The micro-world that is Silicon Valley has a perception of a breeding ground for new ideas. With a few horrendously bad (like ‘disruption‘), and others being quite good – when put into context.
Fail fast! Fail often!
This is an idea that has been bandied recently, and out of context, some companies have used it to fail right out of business.
The core idea of this concept is to make small, but brave changes to your project and see how the customer responds. Only a small amount of time is invested and if the result is an awful failure there has been little lost.
On the other hand, if the results look promising, you could iterate the idea into a successful product. Fail fast – but not for the sake of failing. Fail fast or succeed fast, either way, the idea is to take an idea and act on it.
Fail Fast in Your Career
For you, the idea of fail fast is just as applicable to your career. However, for performance review reasons, we may want to rephrase it as “pushing growth.” By this, I mean that to grow within your own skill set and push any project forward, you need to take risks – risks that something may fail.
Similar in nature to a previous post on Making Mistakes, taking the risk of something failing is often the only way to move forward.
Think of a legacy section of code or process that your company uses. Something that is so crusty (and yet works) that no one wants to touch it with an 83 ½-foot pole. Yet, that code continues to be a weak spot in the product and workflow – like a mild migraine that doesn’t go away.
What if you took a chance to slice off a small part of the crust and redesigning a feature to make it more robust? It may fail horribly, but you could also make big contributions.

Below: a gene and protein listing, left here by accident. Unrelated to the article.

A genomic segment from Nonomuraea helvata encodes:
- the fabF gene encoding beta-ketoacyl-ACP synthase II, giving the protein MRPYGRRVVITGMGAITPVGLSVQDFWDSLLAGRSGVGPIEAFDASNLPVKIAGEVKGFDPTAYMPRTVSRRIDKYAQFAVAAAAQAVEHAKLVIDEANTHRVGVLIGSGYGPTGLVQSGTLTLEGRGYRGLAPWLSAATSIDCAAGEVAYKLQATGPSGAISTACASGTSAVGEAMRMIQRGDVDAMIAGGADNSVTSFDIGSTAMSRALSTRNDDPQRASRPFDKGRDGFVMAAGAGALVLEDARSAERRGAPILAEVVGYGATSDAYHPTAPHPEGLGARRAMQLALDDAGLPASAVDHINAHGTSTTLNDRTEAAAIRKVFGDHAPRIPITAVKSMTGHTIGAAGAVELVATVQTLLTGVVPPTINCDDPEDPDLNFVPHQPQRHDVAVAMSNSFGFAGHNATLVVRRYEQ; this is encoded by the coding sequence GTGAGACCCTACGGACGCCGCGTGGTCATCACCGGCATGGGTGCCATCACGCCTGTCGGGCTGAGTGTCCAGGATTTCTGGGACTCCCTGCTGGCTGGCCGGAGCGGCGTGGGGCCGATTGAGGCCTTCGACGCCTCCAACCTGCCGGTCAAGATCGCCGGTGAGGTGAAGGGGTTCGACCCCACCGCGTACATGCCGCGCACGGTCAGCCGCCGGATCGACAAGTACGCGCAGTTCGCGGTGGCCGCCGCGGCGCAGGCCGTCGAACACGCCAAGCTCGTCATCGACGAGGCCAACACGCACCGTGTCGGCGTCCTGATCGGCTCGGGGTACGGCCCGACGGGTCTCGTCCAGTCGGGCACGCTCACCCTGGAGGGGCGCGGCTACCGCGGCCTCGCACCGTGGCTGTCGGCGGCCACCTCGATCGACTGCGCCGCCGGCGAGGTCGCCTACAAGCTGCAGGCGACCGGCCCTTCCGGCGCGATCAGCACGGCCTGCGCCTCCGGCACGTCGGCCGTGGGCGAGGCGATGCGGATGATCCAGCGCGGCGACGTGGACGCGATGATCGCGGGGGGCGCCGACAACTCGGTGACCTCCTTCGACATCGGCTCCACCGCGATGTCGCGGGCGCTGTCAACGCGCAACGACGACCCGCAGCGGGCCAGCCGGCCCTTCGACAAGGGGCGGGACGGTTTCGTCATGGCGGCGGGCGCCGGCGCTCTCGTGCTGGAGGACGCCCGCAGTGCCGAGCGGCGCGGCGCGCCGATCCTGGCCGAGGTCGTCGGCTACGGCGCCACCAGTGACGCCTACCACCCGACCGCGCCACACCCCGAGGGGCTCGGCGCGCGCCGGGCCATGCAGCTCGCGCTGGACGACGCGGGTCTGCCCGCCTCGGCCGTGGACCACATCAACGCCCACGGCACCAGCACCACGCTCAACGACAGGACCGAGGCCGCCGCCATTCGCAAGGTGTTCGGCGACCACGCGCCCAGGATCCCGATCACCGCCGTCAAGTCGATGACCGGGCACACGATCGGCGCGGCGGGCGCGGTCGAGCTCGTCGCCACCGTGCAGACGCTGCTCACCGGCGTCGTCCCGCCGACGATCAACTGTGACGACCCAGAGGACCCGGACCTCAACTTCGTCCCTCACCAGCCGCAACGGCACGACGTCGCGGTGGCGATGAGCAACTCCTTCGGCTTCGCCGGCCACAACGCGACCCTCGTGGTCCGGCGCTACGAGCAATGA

Destroy the Endless Meeting Drone
Another way to think about using the fail fast approach is when meetings drone on about whether a feature could work (like would blue be better than green). I’ve been in too many meetings where the same slides are presented on the pros and cons of a feature and the same arguments are rehashed.
Nothing ever gets done. But, throw something together that approximates the features and present it at the next meeting? Even if it doesn’t work, your team may be impressed with your initiative (and thankful the meeting can finally end).
Quick and dirty demos can win out over well-prepared slides any day. Just be prepared for the reactions to range from ‘that idea is awful’ to ‘we are geniuses!’
Seeing is Believing
It comes down to the fact that seeing and interacting with something is more ‘real’ than talking about it. The key is that it doesn’t have to be complete, spend just enough time to approximate the idea and allow for quick feedback.
Henry Ford was famously quoted as saying “if I asked what people wanted, they would have said faster horses.” It’s easy to think back on that and think the first Ford car was this perfect marvel of engineering, so well thought out that it completely transformed everything in life.
The reality is that Ford threw together existing ideas (there were many other companies building automobiles) and quickly churned out something new – the assembly line. When the first Model A was sold, Ford only had $223.65 left in the bank (ref) – he had to get production done quickly and start selling. The Model A had multiple limitations (some could say failures), but they sold and they could build more (successes).
Fail fast, but also succeed fast
The whole point here, and why this mantra has resonated with some successful businesses, is that having something, anything to show can be better than hand waving and slides. So take some initiative and build that thing that never goes away in meetings.
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